Permeability enhancement of coal by chemical-free fracturing using high-voltage electrohydraulic discharge

Ren, Fei and Ge, Lei and Rufford, Thomas E. and Xing, Huilin and Rudolph, Victor (2018) Permeability enhancement of coal by chemical-free fracturing using high-voltage electrohydraulic discharge. Journal of Natural Gas Science and Engineering, 57. pp. 1-10. ISSN 1875-5100

Abstract

Fractures, cleats or cracks provide the main fluid pathways for methane extraction from Coalbed Methane (CBM) gas reservoirs. For deep coal seams, where the cleats are often closed by the high overburden pressure, or some shallower but tight coals, fracturing operations to form new pathways or clean out existing but blocked natural cracks are necessary for CBM wells to produce commercially attractive gas rates. This is usually done by injecting fluids under high pressure into the subsurface, an operation that is controversial because of its possible environmental impacts.

This study focused on developing and validating a novel stimulation technique, namely high-voltage electrohydraulic discharge (EHD), as an alternative method to effectively crack bulk materials without injecting any new fluids into the well. During the stimulation process, strong pressure shockwaves were generated by underwater electrical discharges, which then served to damage the associated solids, creating fractures and cracks. We used mortar (as a convenient, homogeneous, isotropic materials with consistent properties, and coal (which is naturally fractured and quite heterogeneous), as test materials. EHD significantly enhanced the permeability of mortar core (2.75-6.25 times) and coal core (3.6-10.8 times). X-ray CT scanning showed an obvious increase in fracture density, length and voids in the tested specimens, and mercury porosimetry confirmed that porosity increased at the micro (nm) and macro (mu m) scales, in addition to the cracks which were both visible on the samples and at the in the X-ray images.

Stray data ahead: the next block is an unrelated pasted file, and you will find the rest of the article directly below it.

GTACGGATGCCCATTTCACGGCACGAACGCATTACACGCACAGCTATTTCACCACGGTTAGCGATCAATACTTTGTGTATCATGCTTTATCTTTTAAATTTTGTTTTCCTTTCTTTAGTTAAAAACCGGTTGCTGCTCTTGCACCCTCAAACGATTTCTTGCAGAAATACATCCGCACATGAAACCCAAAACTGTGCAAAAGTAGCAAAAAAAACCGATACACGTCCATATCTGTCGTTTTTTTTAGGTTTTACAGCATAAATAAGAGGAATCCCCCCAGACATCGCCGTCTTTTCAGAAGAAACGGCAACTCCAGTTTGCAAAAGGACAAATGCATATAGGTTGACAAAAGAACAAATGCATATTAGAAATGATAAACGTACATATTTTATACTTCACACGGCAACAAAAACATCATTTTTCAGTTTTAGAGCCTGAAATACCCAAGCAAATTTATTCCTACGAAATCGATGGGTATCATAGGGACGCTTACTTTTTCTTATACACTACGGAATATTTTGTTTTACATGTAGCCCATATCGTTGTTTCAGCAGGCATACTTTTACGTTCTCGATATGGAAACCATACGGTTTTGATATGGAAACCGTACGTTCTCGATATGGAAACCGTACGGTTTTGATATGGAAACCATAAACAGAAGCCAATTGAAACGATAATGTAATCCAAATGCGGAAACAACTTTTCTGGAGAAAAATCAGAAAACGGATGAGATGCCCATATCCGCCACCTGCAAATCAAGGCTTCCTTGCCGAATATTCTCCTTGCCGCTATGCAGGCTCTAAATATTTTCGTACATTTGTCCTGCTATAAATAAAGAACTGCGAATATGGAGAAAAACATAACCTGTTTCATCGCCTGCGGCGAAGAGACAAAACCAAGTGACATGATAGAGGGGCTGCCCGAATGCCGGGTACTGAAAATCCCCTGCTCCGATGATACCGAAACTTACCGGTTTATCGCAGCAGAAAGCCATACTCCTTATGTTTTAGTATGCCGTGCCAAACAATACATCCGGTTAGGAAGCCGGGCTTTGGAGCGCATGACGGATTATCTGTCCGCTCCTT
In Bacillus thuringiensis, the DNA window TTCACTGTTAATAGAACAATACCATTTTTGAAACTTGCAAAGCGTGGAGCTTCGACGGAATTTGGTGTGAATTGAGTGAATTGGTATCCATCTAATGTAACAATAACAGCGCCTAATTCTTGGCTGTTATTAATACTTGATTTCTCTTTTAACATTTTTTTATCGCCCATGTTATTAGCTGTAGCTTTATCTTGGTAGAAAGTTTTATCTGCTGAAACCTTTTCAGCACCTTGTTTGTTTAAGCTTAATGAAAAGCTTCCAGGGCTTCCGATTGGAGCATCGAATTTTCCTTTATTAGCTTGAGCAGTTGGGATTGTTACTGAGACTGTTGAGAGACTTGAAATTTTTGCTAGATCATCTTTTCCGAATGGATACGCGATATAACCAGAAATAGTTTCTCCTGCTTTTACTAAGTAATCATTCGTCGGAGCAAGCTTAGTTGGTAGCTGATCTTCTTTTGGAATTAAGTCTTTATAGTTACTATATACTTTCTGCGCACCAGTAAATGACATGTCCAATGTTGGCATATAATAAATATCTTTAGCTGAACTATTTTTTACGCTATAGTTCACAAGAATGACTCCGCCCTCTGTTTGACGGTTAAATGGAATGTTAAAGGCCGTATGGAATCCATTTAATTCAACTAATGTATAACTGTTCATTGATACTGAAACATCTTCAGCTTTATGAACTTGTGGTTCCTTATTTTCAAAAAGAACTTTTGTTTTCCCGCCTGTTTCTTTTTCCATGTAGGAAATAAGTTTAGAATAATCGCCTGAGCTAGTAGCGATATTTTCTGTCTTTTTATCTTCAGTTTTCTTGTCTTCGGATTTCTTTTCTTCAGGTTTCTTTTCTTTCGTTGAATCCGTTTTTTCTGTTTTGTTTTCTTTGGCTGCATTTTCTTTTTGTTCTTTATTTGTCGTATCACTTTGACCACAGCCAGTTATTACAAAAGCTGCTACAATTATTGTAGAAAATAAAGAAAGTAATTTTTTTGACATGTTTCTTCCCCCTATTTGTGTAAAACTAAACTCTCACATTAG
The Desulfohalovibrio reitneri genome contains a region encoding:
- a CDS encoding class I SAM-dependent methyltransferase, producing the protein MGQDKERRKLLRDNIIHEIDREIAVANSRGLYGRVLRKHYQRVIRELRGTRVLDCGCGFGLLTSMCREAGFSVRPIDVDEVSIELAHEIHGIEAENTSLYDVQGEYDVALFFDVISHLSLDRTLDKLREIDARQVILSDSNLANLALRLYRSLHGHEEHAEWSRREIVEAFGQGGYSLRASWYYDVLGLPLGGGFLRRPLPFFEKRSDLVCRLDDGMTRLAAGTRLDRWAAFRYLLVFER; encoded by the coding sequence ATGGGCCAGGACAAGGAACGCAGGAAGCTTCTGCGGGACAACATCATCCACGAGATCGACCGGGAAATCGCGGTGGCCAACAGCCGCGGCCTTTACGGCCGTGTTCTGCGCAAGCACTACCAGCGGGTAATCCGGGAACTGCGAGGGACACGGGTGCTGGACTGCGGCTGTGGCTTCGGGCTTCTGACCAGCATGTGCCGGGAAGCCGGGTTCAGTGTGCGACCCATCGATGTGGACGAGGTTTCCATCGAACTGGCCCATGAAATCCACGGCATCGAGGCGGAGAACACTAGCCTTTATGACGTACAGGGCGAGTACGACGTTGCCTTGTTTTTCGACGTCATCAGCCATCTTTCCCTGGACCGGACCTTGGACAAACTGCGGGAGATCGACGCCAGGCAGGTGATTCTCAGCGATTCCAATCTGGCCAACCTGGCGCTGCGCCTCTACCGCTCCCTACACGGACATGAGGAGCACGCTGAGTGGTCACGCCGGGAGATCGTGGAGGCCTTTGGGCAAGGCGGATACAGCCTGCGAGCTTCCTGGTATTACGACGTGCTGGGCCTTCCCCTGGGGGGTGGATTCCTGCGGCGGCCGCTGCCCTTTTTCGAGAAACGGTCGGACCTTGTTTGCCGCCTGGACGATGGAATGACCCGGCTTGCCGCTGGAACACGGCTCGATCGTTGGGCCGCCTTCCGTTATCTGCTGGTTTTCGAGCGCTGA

The new cracks induced in the coal samples were directional in nature. The fractures tended to more easily occur parallel to the direction of bedding plane (i.e., opening in the weakest direction), or on the bright bands of the coal, which are brittle and fragile compared to the softer and more elastic dull bands. Based on these observations, we are encouraged that EHD has potential as a method for reservoir stimulation and gas development for tight source rocks such as coal or shales.


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Item Type: Article (Commonwealth Reporting Category C)
Refereed: Yes
Item Status: Live Archive
Additional Information: Published version cannot be displayed due to the copyright policy of the publisher.
Faculty/School / Institute/Centre: Current - Institute for Advanced Engineering and Space Sciences - Centre for Future Materials
Date Deposited: 29 Jan 2019 05:35
Last Modified: 05 Feb 2019 01:40
Uncontrolled Keywords: electrohydraulic discharge; pressure shockwaves; fractures; permeability; induced fracture direction
Fields of Research : 03 Chemical Sciences > 0303 Macromolecular and Materials Chemistry > 030301 Chemical Characterisation of Materials
09 Engineering > 0914 Resources Engineering and Extractive Metallurgy > 091406 Petroleum and Reservoir Engineering
Socio-Economic Objective: E Expanding Knowledge > 97 Expanding Knowledge > 970109 Expanding Knowledge in Engineering
B Economic Development > 85 Energy > 8502 Mining and Extraction of Energy Resources > 850203 Oil and Gas Extraction
Identification Number or DOI: 10.1016/j.jngse.2018.06.034
URI: http://eprints.usq.edu.au/id/eprint/34822

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